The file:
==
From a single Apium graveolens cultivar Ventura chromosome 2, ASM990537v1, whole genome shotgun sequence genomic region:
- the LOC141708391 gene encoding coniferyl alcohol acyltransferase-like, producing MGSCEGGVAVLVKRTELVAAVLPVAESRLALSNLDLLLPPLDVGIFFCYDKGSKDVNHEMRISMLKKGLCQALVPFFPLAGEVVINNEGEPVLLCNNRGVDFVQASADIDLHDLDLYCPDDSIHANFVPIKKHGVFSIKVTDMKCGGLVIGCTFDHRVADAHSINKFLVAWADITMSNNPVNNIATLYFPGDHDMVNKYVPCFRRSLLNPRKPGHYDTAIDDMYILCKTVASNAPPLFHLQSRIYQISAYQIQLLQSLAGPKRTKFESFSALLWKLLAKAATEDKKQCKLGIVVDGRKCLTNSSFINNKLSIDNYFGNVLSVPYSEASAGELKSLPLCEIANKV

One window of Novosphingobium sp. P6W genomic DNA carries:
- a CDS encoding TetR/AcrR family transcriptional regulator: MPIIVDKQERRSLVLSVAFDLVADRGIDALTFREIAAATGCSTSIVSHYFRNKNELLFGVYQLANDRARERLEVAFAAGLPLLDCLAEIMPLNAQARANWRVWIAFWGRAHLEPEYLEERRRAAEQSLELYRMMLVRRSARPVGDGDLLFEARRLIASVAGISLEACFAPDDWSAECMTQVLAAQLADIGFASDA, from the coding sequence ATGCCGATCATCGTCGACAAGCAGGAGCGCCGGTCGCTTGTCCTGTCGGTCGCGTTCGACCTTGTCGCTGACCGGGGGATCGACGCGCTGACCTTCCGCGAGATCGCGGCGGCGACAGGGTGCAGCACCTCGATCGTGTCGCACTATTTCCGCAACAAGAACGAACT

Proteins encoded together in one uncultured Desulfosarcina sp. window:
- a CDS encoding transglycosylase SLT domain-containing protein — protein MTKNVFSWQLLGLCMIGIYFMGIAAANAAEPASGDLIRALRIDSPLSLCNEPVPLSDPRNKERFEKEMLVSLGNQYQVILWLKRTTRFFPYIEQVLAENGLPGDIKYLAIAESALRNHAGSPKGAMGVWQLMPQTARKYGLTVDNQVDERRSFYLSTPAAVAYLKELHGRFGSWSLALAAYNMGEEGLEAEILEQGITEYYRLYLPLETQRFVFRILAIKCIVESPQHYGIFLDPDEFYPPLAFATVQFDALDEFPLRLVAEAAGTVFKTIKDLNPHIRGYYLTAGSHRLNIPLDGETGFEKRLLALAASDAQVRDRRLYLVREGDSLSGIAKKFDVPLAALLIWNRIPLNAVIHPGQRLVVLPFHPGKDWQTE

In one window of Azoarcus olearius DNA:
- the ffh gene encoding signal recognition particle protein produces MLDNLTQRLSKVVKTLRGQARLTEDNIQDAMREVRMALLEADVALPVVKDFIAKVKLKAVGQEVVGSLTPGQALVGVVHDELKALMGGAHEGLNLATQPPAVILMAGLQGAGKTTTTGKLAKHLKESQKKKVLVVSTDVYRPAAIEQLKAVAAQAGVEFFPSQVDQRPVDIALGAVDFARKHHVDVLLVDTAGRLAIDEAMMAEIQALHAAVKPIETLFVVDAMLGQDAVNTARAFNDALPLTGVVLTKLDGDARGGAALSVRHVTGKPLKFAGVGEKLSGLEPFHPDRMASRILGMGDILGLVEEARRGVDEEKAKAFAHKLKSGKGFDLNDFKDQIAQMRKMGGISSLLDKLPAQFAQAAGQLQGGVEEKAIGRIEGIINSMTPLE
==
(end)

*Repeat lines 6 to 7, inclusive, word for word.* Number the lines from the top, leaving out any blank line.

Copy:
- a CDS encoding transglycosylase SLT domain-containing protein — protein MTKNVFSWQLLGLCMIGIYFMGIAAANAAEPASGDLIRALRIDSPLSLCNEPVPLSDPRNKERFEKEMLVSLGNQYQVILWLKRTTRFFPYIEQVLAENGLPGDIKYLAIAESALRNHAGSPKGAMGVWQLMPQTARKYGLTVDNQVDERRSFYLSTPAAVAYLKELHGRFGSWSLALAAYNMGEEGLEAEILEQGITEYYRLYLPLETQRFVFRILAIKCIVESPQHYGIFLDPDEFYPPLAFATVQFDALDEFPLRLVAEAAGTVFKTIKDLNPHIRGYYLTAGSHRLNIPLDGETGFEKRLLALAASDAQVRDRRLYLVREGDSLSGIAKKFDVPLAALLIWNRIPLNAVIHPGQRLVVLPFHPGKDWQTE

In one window of Azoarcus olearius DNA: